Got me thinking. To reduce the cost of mars missions most things should not travel with the colonists. They should either be waiting in orbit or on the surface. However, safety requires some redundancy of things that do travel with the colonists.

We can put things on the surface of mars with a certain amount of accuracy (going up) and cost (going down.) Before they learn to live on mars ISRU we can keep dozens alive on the surface indefinitely (although healthy is debatable we shouldn't be afraid to find out directly and deal with it. Not going is not an option.)

People going to mars initially should be planning for a one way trip. This doesn't mean they never come home. It just means getting them home is a different mission for sometime in the future. They should go with the intent to settle or not go at all.

For best results we should be generous in over supplying them and getting enough hands on the surface to do meaningful work. My proposal is a dozen researchers on the first trip followed by several dozen on the second trip. First job, setting up their habitats and power. Second job, water ISRU and agriculture. Once they can produce enough food, water, air and power the next wave of colonists can follow.

These researcher start out in earth orbit in two ships that need refueling.* Mars landers have been sent ahead and wait in mars orbit. Resupply can also be waiting in mars orbit so the missions have some flexibility and margin of safety. The mars landers should also be reusable accent vehicles but that isn't essential.

By sending everything we can ahead using the least costly route and planning for a one way mission we can move toward mars settlement much faster than some paralysis by analysis methods. Looking before we leap is smart, but not taking the leap at all is not.

Update: *The ships start in orbit needing refueling. The passenger go to orbit when the ships are fueled and ready to go. There would likely be an exchange of astronauts. Those refueling the ships return to earth while others go to mars.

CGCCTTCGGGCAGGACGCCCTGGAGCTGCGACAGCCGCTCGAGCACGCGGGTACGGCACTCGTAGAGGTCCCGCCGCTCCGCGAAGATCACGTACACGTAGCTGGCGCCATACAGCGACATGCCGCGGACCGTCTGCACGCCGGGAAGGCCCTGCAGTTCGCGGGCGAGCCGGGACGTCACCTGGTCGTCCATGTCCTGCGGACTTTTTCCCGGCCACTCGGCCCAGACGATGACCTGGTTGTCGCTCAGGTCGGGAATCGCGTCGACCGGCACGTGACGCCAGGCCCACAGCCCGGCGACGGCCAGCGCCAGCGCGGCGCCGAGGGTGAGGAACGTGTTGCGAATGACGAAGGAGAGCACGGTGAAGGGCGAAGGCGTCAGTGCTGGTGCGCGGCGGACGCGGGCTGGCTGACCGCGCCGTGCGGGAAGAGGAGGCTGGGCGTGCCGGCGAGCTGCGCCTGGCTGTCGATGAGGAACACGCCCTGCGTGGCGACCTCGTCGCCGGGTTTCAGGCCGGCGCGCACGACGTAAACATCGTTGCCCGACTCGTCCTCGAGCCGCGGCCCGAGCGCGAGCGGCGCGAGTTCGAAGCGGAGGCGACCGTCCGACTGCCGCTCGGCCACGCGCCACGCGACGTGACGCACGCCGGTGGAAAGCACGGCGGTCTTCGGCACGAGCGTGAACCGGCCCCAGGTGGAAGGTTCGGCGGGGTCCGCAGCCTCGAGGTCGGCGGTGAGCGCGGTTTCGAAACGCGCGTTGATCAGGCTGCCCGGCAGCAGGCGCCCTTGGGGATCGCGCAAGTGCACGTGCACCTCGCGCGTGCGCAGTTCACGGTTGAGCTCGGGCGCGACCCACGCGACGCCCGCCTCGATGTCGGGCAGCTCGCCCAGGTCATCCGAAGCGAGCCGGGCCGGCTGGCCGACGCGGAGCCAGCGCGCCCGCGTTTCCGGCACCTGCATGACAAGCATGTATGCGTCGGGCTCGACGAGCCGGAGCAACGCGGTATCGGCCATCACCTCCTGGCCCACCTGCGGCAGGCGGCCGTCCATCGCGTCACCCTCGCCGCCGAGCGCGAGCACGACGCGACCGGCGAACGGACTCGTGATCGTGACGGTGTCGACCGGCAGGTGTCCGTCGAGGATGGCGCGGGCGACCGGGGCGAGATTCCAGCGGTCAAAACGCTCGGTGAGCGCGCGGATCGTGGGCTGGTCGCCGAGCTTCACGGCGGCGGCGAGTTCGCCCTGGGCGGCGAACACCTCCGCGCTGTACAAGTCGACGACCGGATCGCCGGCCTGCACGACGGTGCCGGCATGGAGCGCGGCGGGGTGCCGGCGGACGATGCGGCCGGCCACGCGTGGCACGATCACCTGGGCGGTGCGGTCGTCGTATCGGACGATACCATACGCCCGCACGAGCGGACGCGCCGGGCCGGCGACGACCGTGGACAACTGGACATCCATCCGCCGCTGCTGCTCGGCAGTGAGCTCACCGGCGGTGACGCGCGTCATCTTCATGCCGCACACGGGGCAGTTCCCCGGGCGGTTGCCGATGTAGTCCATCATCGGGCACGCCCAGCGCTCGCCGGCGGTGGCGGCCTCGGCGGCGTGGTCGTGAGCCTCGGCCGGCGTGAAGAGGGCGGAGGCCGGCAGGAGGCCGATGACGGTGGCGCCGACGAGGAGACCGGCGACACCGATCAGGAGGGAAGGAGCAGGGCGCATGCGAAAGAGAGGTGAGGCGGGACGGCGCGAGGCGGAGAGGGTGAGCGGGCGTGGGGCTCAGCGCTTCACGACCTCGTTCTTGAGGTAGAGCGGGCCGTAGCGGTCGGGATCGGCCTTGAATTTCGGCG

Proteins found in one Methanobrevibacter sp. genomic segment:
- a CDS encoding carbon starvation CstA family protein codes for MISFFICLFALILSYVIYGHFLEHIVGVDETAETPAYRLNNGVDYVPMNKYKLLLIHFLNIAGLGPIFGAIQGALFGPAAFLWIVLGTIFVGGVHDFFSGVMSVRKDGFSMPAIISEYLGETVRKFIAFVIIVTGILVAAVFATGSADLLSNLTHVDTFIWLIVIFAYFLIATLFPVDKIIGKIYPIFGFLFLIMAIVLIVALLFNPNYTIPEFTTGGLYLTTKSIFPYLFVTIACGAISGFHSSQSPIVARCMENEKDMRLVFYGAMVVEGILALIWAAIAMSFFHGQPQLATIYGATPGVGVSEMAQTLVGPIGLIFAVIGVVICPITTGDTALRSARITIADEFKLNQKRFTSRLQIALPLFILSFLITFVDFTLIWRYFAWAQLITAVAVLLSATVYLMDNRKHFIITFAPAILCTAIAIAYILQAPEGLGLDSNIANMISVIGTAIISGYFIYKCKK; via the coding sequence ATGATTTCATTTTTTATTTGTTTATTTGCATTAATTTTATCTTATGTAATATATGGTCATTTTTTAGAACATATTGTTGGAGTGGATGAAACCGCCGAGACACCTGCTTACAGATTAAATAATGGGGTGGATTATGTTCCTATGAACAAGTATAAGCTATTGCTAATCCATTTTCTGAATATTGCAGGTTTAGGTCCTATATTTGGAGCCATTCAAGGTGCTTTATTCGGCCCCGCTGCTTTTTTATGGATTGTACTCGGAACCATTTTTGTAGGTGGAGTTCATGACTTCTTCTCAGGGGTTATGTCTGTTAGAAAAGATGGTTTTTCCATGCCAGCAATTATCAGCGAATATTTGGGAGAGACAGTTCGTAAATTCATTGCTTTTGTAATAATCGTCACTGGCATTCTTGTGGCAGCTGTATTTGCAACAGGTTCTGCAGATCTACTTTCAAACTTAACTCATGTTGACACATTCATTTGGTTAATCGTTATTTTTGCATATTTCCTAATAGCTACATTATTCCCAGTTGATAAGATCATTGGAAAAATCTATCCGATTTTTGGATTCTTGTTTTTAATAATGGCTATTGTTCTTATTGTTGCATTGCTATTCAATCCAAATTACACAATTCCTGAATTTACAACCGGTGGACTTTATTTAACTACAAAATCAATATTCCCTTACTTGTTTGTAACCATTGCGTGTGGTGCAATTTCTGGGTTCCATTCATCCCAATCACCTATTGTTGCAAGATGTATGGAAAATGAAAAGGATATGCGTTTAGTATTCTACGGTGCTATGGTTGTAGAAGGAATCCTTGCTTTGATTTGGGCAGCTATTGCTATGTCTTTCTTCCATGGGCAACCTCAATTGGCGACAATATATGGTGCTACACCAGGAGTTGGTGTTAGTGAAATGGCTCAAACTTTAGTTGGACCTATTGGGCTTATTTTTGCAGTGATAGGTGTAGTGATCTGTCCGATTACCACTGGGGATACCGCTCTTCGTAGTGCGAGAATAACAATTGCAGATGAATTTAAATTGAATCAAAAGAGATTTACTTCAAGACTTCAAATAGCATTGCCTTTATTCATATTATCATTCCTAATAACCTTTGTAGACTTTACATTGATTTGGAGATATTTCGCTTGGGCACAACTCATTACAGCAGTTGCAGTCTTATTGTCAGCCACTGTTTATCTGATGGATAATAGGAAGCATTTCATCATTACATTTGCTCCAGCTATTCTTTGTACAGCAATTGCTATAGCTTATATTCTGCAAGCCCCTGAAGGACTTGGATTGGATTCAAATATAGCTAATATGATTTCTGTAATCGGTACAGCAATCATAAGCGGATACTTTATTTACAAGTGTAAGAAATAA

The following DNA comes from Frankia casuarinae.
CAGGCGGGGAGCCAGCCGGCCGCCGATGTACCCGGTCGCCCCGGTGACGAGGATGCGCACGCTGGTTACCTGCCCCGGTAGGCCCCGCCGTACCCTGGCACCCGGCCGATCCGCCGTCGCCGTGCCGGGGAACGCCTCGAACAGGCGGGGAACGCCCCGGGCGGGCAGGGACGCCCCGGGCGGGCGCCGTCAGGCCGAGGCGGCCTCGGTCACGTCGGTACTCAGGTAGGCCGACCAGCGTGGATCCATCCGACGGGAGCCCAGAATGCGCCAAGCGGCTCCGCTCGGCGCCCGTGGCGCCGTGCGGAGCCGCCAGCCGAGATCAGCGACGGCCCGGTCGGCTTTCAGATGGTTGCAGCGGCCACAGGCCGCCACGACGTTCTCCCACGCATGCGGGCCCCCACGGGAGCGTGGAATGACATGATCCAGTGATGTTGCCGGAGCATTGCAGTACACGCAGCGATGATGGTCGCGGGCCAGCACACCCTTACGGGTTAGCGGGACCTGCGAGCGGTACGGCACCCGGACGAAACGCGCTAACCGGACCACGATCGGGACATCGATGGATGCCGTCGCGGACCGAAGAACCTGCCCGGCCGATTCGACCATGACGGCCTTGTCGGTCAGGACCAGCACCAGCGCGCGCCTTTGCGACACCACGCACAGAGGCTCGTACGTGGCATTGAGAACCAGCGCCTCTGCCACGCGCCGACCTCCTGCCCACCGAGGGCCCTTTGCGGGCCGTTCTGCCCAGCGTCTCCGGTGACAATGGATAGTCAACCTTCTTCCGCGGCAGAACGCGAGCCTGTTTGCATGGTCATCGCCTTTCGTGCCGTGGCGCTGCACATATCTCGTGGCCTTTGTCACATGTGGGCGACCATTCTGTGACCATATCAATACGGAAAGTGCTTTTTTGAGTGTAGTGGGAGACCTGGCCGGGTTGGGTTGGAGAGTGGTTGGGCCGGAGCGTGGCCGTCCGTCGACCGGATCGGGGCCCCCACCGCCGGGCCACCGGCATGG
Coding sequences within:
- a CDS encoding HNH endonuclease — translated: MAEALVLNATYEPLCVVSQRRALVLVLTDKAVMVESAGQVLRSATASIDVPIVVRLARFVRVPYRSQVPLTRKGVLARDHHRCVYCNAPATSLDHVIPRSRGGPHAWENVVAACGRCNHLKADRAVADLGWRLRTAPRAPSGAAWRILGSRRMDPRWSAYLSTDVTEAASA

Obama killing christians

When I heard we were sending troops to Uganda I knew before reading it would be to kill Christians.

Update: This is not an endorsement of the LRA. It's root.

Thursday, October 13, 2011

Imagining a new car

Start with a Tesla roadster or sedan. Take out the transmission. Take out 90% of the batteries. Replace the wheels (keep the tires) with regenerative braking electric motors. High torque in the rear and high speed in the front. Add a generator directly driven by a Stirling motor. The heat source is a small self contained thorium/laser unit that you replace every twenty years. You have about 400hp. Add a computer to manage it all.

If you prefer to refuel every 200 miles you could go with this...

Saturday, October 8, 2011

Thor to the rescue!

...using just 8 gm of thorium in a car should mean it would never need refueling.
Well, that's the kiss of death, isn't it.
...developing a portable and usable turbine and generator is proving to be a tougher task than the laser-thorium unit.
Did you get that? Nuclear power is the easy part! Makes me wonder if mating it with a Stirling engine might be the way to go?

Sunday, October 2, 2011

The word on soft

But among the hundreds of thousands of your readers who didn't know you were a sap until you told them three years later, soft choices have hard consequences.
You handed a multitrillion-dollar economy to a community organizer and you're surprised that it led to more taxes, more bureaucracy, more regulation, more barnacles on an already rusting hulk? 
Obama would not have withstood scrutiny in any society with a healthy, skeptical press. 
...there's nothing soft about a dead-parrot economy, a flat-line jobs market, regulatory sclerosis, "green jobs" multibillion-dollar squandering and a mountain of dead Mexicans.
Read it.

Also... Vodkapundit.